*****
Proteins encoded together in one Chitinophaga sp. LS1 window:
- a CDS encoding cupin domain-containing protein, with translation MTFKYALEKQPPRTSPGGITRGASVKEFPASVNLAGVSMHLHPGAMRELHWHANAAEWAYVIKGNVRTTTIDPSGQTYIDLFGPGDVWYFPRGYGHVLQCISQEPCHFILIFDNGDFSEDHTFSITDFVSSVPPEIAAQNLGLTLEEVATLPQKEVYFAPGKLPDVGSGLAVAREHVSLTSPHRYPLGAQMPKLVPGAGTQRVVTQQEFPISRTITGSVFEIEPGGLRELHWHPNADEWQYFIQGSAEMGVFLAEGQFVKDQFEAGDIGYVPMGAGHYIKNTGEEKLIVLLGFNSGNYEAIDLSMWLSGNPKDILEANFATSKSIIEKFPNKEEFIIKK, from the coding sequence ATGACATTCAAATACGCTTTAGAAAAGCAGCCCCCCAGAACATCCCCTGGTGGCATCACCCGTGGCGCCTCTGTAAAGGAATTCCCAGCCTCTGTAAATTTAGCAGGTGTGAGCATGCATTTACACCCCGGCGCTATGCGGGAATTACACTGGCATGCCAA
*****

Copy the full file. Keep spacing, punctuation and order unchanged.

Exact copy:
Proteins encoded together in one Chitinophaga sp. LS1 window:
- a CDS encoding cupin domain-containing protein, with translation MTFKYALEKQPPRTSPGGITRGASVKEFPASVNLAGVSMHLHPGAMRELHWHANAAEWAYVIKGNVRTTTIDPSGQTYIDLFGPGDVWYFPRGYGHVLQCISQEPCHFILIFDNGDFSEDHTFSITDFVSSVPPEIAAQNLGLTLEEVATLPQKEVYFAPGKLPDVGSGLAVAREHVSLTSPHRYPLGAQMPKLVPGAGTQRVVTQQEFPISRTITGSVFEIEPGGLRELHWHPNADEWQYFIQGSAEMGVFLAEGQFVKDQFEAGDIGYVPMGAGHYIKNTGEEKLIVLLGFNSGNYEAIDLSMWLSGNPKDILEANFATSKSIIEKFPNKEEFIIKK, from the coding sequence ATGACATTCAAATACGCTTTAGAAAAGCAGCCCCCCAGAACATCCCCTGGTGGCATCACCCGTGGCGCCTCTGTAAAGGAATTCCCAGCCTCTGTAAATTTAGCAGGTGTGAGCATGCATTTACACCCCGGCGCTATGCGGGAATTACACTGGCATGCCAA